Carl Rogers, humanistic psychologist, postulated it was impossible to help someone if they do not believe they need to improve. The desire to improve must be a precondition of progress, and many substance abuse programs base their mode of treatment on this belief. The first step is admitting you have a problem, and you can never underestimate the power of denial.
I mostly work with addiction in my field, and this belief is something you must tell yourself on a day to day basis. If not, you will soon find yourself burning out. You put on this armor and adorn it with a dark sense of humor in self defense. Unfortunately, this method of coping can also lead one to believe they are beyond his or her client’s circumstances.
The book of Matthew asks, “Why do you look at the speck that is in your brother’s eye, but do not notice the log that is in your eye?”
This has never made more sense than it does today.
I was working with a client in recovery from substance abuse. Her main issue was mental health, but unfortunately, she found herself self medicating with essentially every intoxicating option available. When we started working together, she had previously gone through detox; one of many. She was an absolute delight. She had this light shining outward from within, so much so it was grueling to imagine her in the stage she was previously as stated in her records.
Considering relapse is part of recovery and considering the cycle she already established, it was not long until her history repeated itself. She fell off the wagon, and she was determined to find out how far she could fall. Within two days of discovering the relapse, I could no longer recognize the woman I had spent so much time with in the months preceding.
If you could imagine for a moment what it would look like to see a person suffering from demon possession, her behavior will likely be strikingly similar. Her relapse began with one drug and soon multiplied into a potentially deadly cocktail of illegal substances. This happened directly before she was set to accomplish a long-term goal.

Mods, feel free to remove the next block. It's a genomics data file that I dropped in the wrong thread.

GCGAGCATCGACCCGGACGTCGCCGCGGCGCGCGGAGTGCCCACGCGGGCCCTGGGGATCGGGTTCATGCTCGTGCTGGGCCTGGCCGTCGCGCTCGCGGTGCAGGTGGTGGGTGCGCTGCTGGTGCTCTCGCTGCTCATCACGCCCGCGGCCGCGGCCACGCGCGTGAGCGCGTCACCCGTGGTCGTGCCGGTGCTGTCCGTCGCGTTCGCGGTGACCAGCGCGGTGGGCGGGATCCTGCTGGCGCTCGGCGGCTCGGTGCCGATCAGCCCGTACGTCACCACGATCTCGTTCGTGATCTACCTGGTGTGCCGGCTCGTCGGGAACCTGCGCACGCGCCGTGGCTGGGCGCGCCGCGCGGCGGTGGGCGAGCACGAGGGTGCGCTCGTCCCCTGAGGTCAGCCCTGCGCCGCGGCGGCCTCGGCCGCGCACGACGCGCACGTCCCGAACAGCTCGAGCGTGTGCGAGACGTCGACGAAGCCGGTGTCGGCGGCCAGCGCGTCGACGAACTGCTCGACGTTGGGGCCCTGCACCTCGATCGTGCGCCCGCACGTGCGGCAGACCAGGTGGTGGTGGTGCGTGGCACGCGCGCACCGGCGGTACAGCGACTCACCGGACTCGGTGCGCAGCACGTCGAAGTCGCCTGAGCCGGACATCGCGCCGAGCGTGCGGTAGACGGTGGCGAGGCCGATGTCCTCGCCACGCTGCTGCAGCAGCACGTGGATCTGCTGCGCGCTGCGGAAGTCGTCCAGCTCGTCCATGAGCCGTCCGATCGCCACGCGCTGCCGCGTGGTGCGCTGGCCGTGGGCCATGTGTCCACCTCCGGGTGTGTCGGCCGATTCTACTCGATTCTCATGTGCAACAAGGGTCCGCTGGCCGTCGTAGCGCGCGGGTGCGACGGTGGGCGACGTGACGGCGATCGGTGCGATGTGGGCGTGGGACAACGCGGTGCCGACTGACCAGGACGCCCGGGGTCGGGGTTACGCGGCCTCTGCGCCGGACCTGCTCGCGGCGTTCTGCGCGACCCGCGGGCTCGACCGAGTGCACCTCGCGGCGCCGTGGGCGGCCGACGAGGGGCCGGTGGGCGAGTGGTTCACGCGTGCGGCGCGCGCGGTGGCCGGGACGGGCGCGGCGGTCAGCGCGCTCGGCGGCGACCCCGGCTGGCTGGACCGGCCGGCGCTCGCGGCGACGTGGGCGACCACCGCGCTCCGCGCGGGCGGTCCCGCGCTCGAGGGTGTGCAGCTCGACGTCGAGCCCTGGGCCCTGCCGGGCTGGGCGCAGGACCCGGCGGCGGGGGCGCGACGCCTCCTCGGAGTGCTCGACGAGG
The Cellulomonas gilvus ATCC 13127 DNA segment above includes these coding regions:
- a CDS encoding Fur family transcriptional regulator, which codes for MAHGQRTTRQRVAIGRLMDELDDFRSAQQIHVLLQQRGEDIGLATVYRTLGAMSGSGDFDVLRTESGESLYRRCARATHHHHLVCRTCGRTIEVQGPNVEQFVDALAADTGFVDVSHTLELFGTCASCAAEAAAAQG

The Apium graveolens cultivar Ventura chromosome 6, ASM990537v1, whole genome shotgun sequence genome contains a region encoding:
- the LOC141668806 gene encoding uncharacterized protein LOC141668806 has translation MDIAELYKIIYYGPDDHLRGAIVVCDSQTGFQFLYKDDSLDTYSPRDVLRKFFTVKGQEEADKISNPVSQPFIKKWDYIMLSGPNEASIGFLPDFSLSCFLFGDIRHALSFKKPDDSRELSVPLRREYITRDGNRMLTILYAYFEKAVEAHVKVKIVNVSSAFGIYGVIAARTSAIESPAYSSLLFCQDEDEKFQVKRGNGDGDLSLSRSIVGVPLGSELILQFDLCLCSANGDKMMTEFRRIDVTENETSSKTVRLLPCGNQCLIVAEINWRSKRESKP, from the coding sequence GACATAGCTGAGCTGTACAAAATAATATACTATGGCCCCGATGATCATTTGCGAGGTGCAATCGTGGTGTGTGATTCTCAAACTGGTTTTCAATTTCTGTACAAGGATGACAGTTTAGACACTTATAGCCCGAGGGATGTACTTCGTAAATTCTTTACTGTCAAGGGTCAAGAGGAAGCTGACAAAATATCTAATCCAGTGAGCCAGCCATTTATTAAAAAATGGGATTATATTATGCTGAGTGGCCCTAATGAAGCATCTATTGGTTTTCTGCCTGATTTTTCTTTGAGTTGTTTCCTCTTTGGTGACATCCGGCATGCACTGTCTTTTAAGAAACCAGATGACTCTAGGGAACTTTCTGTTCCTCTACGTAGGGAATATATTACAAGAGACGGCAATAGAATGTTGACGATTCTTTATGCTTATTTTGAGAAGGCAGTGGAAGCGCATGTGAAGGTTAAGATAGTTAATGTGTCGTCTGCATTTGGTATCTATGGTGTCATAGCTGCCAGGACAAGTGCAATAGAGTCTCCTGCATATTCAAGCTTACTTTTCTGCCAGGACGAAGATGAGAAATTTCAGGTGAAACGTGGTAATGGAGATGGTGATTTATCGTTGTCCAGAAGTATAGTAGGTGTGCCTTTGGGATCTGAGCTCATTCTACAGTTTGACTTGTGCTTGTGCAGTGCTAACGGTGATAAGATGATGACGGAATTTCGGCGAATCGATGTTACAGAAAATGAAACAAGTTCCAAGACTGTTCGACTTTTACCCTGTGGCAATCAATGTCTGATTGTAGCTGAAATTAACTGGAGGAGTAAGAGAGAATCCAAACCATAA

The disturbing aspect is not the relapse or the drastic change to her personality but the recognition of my own denial. I remember thinking, “How could you do that? Why would you do that? Why can’t you just fix this problem?” I found this sudden and drastic change devastating.
I spent the following weeks searching within about what could have gone so wrong that I realized I could not only do what she did, but I could do it with incredible ease. This revelation shocked me to the core of my being to find how little separation there was between this woman and I, as I told myself countless times, “I would/could never do that.”
Our mutual character flaws may not have manifested themselves in my life the same way they did hers, but they were no less destructive; no less self-sabotaging. I found myself painfully conscious of my own behaviors and flaws while I discovered the similarities between myself and my clients. There are no words to describe the recognition of yourself in the persona of another human being.
Oddly enough, my emotions shifted from shock to humility. Why is it so difficult to forgive ourselves of our short-comings compared to another’s? If I could feel all of the empathy in the world for my clients’ plight, could I not spare any for myself? Furthermore, how could I help her when I fail myself?
I have always had a harsh judge inside me, and after years of practice, I learned how to subdue that monster within and bury it. Are we or are we not supposed to accept ourselves? Is that or is that not part of the positivity and self esteem movement? What if instead of pushing that inner voice back down into the depths from which it emerged, I entertained it?
I began listening to the critic inside, and I initiated the process of chipping away at my own facade to find the truth of who I am and who I long to be.
I must admit it is not an entirely pleasurable experience discovering goodness is not genuinely earned without the fall. I made a commitment to tell myself the truth in all things. I fail myself at times, but it is a steep learning curve. Even the book of Isaiah states, “For precept must be upon precept, precept upon precept; line upon line, line upon line; here a little, and there a little.” I began to analyze everything I spoke outwardly and stated in my own mind to witness if it aligned with the truth, and I chose to follow my own advice to my clients.
I fell into this field by chance. The desire to improve the world kept me here. I would have never guessed it would lead to a desire to also improve my immediate surroundings. Jesus stated, “The kingdom of God is within you.” It only makes sense that if you must change mankind, you have to start with the individual.